As DNA Testing Booms, So Does Lab Backlog


Mark Wayne Rathbun, 34, raped 14 women around Long Beach, Calif., from 1997 to 2002. In September, the drifter was sentenced to 1,030 years plus 10 life terms. But many of those rapes might have been prevented, law enforcement officials say, had California’s new DNA law been in place years ago, reports U.S. News & World Report. That’s the promise of Proposition 69, approved last month by 62 percent of California voters. It will create the largest DNA database of any state by collecting genetic material from all convicted felons and from people arrested for a host of serious crimes. Prop 69 also requires collection of DNA samples from anyone arrested for any felony, starting in 2009. Under the old law, California collected DNA samples only from people convicted of one of 36 serious felonies.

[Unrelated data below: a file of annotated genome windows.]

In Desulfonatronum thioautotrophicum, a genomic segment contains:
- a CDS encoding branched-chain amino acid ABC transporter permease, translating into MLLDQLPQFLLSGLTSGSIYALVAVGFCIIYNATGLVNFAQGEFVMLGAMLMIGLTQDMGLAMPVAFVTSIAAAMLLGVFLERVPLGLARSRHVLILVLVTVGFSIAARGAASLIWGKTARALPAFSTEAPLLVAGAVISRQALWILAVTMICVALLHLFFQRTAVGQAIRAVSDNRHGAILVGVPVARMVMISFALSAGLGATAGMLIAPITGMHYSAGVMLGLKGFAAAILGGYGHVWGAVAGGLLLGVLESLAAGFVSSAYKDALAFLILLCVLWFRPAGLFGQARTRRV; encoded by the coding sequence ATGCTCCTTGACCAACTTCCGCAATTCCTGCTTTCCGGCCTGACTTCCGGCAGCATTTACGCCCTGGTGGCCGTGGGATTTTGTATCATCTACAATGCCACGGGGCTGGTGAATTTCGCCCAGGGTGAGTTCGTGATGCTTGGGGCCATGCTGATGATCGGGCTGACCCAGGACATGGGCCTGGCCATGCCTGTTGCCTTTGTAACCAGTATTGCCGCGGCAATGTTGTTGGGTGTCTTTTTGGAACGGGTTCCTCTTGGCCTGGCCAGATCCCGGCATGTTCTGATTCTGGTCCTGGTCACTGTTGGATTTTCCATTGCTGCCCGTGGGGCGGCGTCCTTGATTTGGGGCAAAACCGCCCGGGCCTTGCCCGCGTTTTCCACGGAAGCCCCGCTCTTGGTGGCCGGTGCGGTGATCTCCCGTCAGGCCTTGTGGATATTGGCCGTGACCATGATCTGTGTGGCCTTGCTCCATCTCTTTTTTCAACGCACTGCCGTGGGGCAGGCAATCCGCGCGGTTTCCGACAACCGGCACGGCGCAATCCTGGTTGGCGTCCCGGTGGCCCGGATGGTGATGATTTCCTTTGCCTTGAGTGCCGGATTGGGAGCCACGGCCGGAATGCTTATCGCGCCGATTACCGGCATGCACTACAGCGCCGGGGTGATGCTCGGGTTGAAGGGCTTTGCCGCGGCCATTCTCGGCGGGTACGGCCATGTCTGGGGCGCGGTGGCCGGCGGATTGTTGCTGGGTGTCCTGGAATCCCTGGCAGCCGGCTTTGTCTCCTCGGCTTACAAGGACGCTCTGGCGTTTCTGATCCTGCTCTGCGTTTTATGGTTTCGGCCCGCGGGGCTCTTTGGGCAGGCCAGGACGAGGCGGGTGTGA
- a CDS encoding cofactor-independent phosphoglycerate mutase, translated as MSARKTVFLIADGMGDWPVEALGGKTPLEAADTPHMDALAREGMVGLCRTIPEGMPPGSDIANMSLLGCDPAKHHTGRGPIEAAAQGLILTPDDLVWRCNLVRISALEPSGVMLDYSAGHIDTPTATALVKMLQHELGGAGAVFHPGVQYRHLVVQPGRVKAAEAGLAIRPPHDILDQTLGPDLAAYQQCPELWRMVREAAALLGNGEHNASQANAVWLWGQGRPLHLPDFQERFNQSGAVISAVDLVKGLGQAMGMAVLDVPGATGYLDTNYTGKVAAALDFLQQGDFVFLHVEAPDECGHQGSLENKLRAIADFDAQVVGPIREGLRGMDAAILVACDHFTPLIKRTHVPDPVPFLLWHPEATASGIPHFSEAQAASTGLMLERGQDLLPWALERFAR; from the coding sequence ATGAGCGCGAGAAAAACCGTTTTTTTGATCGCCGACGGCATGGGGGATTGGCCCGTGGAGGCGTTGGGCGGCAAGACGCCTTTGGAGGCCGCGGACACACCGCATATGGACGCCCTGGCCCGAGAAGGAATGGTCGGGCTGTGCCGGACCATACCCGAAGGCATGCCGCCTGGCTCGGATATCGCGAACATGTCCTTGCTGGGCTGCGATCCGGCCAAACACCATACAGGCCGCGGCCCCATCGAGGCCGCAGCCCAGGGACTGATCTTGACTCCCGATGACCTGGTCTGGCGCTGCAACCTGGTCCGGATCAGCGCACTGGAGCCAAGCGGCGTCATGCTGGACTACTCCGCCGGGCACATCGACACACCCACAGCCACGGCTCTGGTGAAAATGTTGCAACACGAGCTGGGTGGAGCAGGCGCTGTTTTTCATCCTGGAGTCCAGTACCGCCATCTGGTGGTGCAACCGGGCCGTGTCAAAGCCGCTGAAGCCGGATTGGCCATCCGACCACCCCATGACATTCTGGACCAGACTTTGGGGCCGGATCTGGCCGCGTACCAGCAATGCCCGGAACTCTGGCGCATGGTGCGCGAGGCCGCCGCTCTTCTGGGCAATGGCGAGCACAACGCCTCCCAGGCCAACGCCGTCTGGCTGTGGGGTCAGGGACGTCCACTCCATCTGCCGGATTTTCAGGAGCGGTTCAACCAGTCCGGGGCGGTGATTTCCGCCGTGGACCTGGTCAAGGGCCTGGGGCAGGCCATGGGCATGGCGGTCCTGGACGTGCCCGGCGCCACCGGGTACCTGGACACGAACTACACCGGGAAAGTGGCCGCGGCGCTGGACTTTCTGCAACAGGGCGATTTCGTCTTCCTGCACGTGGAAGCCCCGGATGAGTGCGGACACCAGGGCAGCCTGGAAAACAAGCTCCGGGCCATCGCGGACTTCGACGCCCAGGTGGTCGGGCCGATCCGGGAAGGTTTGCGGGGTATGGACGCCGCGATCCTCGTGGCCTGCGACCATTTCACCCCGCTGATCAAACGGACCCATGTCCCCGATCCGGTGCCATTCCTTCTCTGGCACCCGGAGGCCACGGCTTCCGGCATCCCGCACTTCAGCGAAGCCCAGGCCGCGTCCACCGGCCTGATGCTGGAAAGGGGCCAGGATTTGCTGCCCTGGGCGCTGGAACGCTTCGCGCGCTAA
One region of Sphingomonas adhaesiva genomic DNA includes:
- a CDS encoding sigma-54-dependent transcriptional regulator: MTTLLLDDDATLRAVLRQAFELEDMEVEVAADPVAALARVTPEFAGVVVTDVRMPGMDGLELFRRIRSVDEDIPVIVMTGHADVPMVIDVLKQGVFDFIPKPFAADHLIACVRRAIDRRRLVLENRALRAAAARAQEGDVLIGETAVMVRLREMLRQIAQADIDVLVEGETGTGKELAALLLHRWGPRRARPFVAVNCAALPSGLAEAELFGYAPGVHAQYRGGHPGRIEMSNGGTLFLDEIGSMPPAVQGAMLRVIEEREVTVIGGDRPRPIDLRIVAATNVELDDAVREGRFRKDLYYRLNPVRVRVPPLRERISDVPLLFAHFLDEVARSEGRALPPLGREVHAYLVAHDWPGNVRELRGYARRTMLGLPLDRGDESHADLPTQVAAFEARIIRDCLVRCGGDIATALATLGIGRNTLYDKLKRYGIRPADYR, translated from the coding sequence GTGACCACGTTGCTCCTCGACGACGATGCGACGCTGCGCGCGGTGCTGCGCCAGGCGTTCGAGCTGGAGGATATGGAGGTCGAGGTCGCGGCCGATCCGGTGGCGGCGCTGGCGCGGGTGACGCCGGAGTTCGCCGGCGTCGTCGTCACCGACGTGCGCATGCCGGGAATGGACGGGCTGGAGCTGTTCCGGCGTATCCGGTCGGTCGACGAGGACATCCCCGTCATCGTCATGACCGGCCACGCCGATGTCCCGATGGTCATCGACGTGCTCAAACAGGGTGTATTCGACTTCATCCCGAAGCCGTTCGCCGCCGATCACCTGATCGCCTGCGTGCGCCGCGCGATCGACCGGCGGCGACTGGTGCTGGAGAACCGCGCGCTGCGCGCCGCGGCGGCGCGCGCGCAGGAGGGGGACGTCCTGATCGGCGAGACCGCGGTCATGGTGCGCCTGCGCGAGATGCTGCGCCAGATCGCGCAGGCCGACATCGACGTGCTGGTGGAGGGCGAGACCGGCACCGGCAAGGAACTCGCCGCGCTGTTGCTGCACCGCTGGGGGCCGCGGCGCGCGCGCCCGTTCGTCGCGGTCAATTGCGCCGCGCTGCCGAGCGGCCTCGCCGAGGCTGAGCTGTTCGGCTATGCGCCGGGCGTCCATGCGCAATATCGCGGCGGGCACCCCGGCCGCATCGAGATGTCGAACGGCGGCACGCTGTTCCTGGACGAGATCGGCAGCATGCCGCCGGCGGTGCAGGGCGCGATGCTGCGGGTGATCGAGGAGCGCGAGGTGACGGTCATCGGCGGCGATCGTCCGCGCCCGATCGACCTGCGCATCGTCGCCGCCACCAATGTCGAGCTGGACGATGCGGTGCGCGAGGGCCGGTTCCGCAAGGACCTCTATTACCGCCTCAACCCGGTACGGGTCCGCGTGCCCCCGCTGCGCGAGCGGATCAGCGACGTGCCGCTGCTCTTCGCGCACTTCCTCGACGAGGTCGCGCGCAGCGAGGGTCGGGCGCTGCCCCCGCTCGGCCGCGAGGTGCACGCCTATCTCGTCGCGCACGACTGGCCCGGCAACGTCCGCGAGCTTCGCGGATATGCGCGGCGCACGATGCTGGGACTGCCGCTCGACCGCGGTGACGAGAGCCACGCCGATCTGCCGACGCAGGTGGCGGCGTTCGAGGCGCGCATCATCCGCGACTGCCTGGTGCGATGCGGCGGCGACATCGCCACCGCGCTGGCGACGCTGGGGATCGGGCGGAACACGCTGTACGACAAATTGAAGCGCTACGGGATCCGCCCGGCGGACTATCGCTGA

Proposition 69 is part of a broad expansion in the use of DNA nationwide, a trend that could revolutionize criminal justice. For all its successes, though, DNA testing has some problems. Labs can’t keep up with a growing backlog of DNA samples, and critics say new testing rules represent a fundamental threat to civil liberties. In 1990, Virginia became the first state to require DNA samples from all convicted felons. Today, 37 states do so, and Ohio is set to follow suit this week. Four states, including California, now require samples from some arrestees. But as states test more people, they are winding up with backlogs of samples awaiting analysis. Evidence collected in more than 540,000 unsolved criminal cases is awaiting DNA testing.


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